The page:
Pal Joey: Why George Cukor Did Not Direct the Movie


The novelist John O’Hara, who based “Pal Joey” on his New Yorker stories, wrote director George Cukor on May 2, 1954: “If you and I met it would be to talk about Pal Joey, and that for such consultation I believe I ought to be paid a fee, since I no longer participate in the financial glory of the picture.”  O’Hara believed that “costs nothing is usually worth just about this.”

Cukor met Marlon Brando, who was interested in playing Pal Joey, for an interview on May 4, 1954.  The meeting, to his surprise, was very satisfactory, considering Brando’s reputation as a “difficult actor.  Brando seemed to be genuinely interested in playing the lead part and Cukor found him to be forthright, friendly, and simple.  The endlessly innovative Brando told Cukor that he wanted to do it unlike any part he has played before, with a much lighter and gayer touch.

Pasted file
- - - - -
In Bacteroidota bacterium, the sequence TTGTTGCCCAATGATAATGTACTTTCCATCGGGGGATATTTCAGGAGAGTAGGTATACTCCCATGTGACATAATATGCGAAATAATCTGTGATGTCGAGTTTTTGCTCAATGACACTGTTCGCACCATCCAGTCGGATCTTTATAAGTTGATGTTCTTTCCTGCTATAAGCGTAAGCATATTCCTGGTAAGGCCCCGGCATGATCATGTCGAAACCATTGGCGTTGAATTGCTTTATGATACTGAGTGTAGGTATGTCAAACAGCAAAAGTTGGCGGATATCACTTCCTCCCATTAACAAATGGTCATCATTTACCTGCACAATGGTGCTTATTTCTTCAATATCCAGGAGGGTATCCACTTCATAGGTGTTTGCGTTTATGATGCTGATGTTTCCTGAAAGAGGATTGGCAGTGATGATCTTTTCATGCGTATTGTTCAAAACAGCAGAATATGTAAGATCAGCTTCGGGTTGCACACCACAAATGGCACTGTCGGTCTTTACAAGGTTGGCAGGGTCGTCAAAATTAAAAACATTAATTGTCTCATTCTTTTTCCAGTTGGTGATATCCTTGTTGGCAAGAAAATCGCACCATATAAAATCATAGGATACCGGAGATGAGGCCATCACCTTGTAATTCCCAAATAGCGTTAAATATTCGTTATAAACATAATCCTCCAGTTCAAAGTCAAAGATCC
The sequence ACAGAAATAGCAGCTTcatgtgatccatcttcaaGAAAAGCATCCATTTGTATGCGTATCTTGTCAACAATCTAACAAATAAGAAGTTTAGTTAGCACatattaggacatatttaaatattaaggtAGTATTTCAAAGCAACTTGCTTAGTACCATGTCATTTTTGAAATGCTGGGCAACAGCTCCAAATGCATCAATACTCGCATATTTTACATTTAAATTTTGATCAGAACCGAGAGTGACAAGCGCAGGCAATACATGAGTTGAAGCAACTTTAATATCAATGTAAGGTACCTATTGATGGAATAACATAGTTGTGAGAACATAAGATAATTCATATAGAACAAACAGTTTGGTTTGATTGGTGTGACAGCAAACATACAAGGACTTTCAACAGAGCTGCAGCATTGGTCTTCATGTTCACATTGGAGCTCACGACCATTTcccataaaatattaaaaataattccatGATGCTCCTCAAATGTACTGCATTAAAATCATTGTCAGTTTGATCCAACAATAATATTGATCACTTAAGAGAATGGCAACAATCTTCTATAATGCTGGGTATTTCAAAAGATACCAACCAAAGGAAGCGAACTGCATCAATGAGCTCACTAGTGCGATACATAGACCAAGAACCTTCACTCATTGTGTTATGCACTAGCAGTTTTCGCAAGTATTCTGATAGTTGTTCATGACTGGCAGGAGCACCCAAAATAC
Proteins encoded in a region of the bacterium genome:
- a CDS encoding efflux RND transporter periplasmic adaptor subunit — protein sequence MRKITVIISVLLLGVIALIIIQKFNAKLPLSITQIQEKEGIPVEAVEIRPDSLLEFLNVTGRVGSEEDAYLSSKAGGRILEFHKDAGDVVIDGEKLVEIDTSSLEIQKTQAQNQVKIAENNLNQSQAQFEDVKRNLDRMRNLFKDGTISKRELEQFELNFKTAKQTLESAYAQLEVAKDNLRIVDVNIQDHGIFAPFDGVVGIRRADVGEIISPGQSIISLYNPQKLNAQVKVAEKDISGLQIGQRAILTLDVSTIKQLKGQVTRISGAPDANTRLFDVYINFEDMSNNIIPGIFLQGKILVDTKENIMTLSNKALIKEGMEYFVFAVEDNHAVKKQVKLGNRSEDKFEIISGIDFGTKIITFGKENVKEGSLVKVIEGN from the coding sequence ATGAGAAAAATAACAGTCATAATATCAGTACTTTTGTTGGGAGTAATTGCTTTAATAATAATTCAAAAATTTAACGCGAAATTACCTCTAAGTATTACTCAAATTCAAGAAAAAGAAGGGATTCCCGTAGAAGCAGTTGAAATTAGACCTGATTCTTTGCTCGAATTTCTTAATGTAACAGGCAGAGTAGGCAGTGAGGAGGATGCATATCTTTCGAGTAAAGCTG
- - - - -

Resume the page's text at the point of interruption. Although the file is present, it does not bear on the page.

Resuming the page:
Cukor’s meeting with Brando stood in sharp dramatic contrast to the one he had with author John O’Hara, whom he found snobbish and pretentious.  “In a long career,” Cukor wrote Columbia’s head Harry Cohn after the meeting: “I’ve never heard of an important author behaving as idiotically as O’Hara has.”

In the end, the musical movie went into production in 1957 and was directed by George Sidney, starring Frank Sinatra and Columbia’s two major female stars, vet Rita Hayworth and relative newcomer Kim Novak, neither of whom could sing.